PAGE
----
The judge's opinion is not a final ruling but, in most cases, the Administrative Court would follow it.
If the court eventually rules in line with the judge's proposal, those hoping to watch the World Cup matches free of charge on free-to-air TV will have to pay to view them instead.
The judge in the case said that the plaintiff, RS International Broadcasting and Sport Management which is the broadcasting rights holder of the 2014 Fifa World Cup, would be damaged by the NBTC's "must-have" announcement.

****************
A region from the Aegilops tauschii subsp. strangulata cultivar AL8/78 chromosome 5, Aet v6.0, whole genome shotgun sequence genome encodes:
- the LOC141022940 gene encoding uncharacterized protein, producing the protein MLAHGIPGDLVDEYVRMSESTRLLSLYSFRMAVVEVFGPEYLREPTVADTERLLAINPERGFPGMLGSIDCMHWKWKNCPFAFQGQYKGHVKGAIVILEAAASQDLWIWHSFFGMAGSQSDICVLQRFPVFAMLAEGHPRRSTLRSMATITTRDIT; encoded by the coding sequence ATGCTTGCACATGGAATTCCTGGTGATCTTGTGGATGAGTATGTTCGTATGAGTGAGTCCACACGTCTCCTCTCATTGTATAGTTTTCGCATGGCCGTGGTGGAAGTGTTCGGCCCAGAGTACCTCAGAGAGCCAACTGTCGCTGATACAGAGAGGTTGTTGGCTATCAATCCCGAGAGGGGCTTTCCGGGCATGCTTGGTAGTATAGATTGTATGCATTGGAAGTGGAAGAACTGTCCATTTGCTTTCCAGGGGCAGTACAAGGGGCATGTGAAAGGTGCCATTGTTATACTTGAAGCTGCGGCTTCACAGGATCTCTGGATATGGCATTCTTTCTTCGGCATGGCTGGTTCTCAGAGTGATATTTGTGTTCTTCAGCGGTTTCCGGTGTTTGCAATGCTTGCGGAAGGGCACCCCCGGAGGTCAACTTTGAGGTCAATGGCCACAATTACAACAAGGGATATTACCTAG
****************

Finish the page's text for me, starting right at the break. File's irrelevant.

In the judge's opinion, the company is exempt from the rule because it secured the contract before the NBTC issued the announcement. The firm signed the contract giving it the rights to broadcast the World Cup on Sept 12, 2005 while the must-have rule took effect in 2008.
If the NBTC contends that the World Cup is a popular sport which everyone should be able to watch, the state should buy the broadcasting rights itself instead of forcing a private operator which has paid for the rights to broadcast it publicly, the judge said.